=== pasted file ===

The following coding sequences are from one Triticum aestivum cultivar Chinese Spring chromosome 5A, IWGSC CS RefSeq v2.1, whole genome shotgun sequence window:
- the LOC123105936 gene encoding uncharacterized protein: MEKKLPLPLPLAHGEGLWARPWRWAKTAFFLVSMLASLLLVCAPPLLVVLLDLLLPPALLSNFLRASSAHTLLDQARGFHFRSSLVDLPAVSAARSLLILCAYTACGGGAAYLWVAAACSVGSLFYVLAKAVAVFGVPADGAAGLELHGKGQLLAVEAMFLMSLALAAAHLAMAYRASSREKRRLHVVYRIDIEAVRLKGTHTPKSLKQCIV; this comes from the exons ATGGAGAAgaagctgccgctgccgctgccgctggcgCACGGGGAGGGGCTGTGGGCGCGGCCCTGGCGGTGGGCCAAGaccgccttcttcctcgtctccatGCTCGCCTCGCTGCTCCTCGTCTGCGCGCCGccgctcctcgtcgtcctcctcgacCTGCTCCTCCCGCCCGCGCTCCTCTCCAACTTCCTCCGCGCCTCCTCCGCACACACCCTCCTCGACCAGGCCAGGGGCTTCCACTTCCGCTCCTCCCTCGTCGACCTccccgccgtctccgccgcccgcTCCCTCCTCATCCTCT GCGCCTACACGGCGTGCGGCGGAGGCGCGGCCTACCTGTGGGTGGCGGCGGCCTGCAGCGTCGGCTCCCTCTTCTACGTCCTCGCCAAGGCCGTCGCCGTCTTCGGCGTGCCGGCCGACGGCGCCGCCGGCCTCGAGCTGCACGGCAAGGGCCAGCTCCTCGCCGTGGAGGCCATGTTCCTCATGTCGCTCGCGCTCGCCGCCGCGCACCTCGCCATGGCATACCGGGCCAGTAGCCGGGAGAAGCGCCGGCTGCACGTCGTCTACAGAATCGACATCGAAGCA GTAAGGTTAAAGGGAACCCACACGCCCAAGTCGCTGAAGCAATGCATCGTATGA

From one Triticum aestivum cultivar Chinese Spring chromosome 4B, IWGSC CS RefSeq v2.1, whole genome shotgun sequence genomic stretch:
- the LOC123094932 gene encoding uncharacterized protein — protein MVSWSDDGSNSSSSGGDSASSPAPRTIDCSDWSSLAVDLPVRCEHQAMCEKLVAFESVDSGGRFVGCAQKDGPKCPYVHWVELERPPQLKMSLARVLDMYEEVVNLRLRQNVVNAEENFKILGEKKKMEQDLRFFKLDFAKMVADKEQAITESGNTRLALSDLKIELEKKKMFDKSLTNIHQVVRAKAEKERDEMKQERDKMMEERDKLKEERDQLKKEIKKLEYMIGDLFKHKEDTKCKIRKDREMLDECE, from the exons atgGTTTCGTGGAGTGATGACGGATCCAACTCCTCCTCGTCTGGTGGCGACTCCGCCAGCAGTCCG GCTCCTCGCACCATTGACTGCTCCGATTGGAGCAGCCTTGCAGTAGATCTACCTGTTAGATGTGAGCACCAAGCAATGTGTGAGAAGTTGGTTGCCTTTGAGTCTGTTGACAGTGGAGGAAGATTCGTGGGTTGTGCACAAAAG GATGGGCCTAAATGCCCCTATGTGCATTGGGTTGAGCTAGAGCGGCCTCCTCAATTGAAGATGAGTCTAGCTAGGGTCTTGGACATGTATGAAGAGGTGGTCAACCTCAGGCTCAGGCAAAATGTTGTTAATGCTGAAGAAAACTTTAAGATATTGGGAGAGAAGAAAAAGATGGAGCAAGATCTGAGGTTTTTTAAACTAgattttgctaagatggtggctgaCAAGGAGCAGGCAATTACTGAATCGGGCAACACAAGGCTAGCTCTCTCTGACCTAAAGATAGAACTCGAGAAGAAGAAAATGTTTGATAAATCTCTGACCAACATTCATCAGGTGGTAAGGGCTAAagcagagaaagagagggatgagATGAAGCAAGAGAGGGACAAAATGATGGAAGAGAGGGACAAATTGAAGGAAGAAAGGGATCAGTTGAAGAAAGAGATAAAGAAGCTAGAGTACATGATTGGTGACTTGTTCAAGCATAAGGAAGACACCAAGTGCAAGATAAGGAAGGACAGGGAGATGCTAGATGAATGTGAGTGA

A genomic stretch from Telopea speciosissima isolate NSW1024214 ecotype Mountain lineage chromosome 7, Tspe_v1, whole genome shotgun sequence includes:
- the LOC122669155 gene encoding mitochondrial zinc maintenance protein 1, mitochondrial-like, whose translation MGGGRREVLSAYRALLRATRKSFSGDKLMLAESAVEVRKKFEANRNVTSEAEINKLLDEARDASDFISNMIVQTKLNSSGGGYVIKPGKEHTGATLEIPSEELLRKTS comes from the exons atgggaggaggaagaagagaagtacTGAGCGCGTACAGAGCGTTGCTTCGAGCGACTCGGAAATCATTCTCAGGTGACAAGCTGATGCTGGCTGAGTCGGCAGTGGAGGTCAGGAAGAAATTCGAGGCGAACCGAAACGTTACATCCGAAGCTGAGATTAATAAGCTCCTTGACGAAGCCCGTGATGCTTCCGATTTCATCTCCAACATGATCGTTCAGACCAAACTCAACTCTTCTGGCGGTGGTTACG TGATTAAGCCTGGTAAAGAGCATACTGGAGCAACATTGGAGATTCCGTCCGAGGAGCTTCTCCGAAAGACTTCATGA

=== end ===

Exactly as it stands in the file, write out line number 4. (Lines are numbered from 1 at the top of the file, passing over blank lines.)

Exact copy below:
- the LOC123094932 gene encoding uncharacterized protein — protein MVSWSDDGSNSSSSGGDSASSPAPRTIDCSDWSSLAVDLPVRCEHQAMCEKLVAFESVDSGGRFVGCAQKDGPKCPYVHWVELERPPQLKMSLARVLDMYEEVVNLRLRQNVVNAEENFKILGEKKKMEQDLRFFKLDFAKMVADKEQAITESGNTRLALSDLKIELEKKKMFDKSLTNIHQVVRAKAEKERDEMKQERDKMMEERDKLKEERDQLKKEIKKLEYMIGDLFKHKEDTKCKIRKDREMLDECE, from the exons atgGTTTCGTGGAGTGATGACGGATCCAACTCCTCCTCGTCTGGTGGCGACTCCGCCAGCAGTCCG GCTCCTCGCACCATTGACTGCTCCGATTGGAGCAGCCTTGCAGTAGATCTACCTGTTAGATGTGAGCACCAAGCAATGTGTGAGAAGTTGGTTGCCTTTGAGTCTGTTGACAGTGGAGGAAGATTCGTGGGTTGTGCACAAAAG GATGGGCCTAAATGCCCCTATGTGCATTGGGTTGAGCTAGAGCGGCCTCCTCAATTGAAGATGAGTCTAGCTAGGGTCTTGGACATGTATGAAGAGGTGGTCAACCTCAGGCTCAGGCAAAATGTTGTTAATGCTGAAGAAAACTTTAAGATATTGGGAGAGAAGAAAAAGATGGAGCAAGATCTGAGGTTTTTTAAACTAgattttgctaagatggtggctgaCAAGGAGCAGGCAATTACTGAATCGGGCAACACAAGGCTAGCTCTCTCTGACCTAAAGATAGAACTCGAGAAGAAGAAAATGTTTGATAAATCTCTGACCAACATTCATCAGGTGGTAAGGGCTAAagcagagaaagagagggatgagATGAAGCAAGAGAGGGACAAAATGATGGAAGAGAGGGACAAATTGAAGGAAGAAAGGGATCAGTTGAAGAAAGAGATAAAGAAGCTAGAGTACATGATTGGTGACTTGTTCAAGCATAAGGAAGACACCAAGTGCAAGATAAGGAAGGACAGGGAGATGCTAGATGAATGTGAGTGA